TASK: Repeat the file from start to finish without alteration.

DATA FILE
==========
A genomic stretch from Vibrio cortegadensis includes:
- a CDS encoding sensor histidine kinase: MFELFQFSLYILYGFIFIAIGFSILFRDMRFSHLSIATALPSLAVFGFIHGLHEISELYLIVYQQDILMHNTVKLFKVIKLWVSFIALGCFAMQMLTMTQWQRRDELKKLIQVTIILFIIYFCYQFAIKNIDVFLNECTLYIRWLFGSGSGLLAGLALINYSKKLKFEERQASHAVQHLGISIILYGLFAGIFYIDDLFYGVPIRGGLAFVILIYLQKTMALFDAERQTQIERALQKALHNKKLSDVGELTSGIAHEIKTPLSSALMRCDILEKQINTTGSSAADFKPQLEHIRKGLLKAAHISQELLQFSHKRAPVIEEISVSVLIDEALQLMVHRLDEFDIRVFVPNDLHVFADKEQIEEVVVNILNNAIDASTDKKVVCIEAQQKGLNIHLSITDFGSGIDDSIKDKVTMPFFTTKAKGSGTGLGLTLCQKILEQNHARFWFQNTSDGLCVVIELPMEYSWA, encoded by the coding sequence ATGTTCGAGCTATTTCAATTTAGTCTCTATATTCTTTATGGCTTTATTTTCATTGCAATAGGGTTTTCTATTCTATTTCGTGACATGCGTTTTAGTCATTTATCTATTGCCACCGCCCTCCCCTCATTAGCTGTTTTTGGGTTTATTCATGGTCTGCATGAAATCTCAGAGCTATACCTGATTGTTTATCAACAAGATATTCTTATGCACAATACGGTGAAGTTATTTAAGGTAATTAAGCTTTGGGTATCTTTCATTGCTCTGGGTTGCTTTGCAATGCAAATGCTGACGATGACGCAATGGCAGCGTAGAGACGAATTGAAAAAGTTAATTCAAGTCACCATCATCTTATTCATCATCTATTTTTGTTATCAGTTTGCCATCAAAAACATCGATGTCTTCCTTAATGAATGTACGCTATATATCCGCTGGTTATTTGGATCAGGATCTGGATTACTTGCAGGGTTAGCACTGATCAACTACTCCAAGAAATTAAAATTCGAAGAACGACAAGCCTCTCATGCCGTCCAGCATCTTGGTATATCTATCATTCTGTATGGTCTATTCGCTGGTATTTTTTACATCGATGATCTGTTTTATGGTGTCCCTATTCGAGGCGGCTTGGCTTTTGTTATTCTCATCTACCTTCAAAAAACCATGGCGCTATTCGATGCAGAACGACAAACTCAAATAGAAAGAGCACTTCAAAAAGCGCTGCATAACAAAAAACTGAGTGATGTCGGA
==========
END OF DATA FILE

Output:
A genomic stretch from Vibrio cortegadensis includes:
- a CDS encoding sensor histidine kinase: MFELFQFSLYILYGFIFIAIGFSILFRDMRFSHLSIATALPSLAVFGFIHGLHEISELYLIVYQQDILMHNTVKLFKVIKLWVSFIALGCFAMQMLTMTQWQRRDELKKLIQVTIILFIIYFCYQFAIKNIDVFLNECTLYIRWLFGSGSGLLAGLALINYSKKLKFEERQASHAVQHLGISIILYGLFAGIFYIDDLFYGVPIRGGLAFVILIYLQKTMALFDAERQTQIERALQKALHNKKLSDVGELTSGIAHEIKTPLSSALMRCDILEKQINTTGSSAADFKPQLEHIRKGLLKAAHISQELLQFSHKRAPVIEEISVSVLIDEALQLMVHRLDEFDIRVFVPNDLHVFADKEQIEEVVVNILNNAIDASTDKKVVCIEAQQKGLNIHLSITDFGSGIDDSIKDKVTMPFFTTKAKGSGTGLGLTLCQKILEQNHARFWFQNTSDGLCVVIELPMEYSWA, encoded by the coding sequence ATGTTCGAGCTATTTCAATTTAGTCTCTATATTCTTTATGGCTTTATTTTCATTGCAATAGGGTTTTCTATTCTATTTCGTGACATGCGTTTTAGTCATTTATCTATTGCCACCGCCCTCCCCTCATTAGCTGTTTTTGGGTTTATTCATGGTCTGCATGAAATCTCAGAGCTATACCTGATTGTTTATCAACAAGATATTCTTATGCACAATACGGTGAAGTTATTTAAGGTAATTAAGCTTTGGGTATCTTTCATTGCTCTGGGTTGCTTTGCAATGCAAATGCTGACGATGACGCAATGGCAGCGTAGAGACGAATTGAAAAAGTTAATTCAAGTCACCATCATCTTATTCATCATCTATTTTTGTTATCAGTTTGCCATCAAAAACATCGATGTCTTCCTTAATGAATGTACGCTATATATCCGCTGGTTATTTGGATCAGGATCTGGATTACTTGCAGGGTTAGCACTGATCAACTACTCCAAGAAATTAAAATTCGAAGAACGACAAGCCTCTCATGCCGTCCAGCATCTTGGTATATCTATCATTCTGTATGGTCTATTCGCTGGTATTTTTTACATCGATGATCTGTTTTATGGTGTCCCTATTCGAGGCGGCTTGGCTTTTGTTATTCTCATCTACCTTCAAAAAACCATGGCGCTATTCGATGCAGAACGACAAACTCAAATAGAAAGAGCACTTCAAAAAGCGCTGCATAACAAAAAACTGAGTGATGTCGGA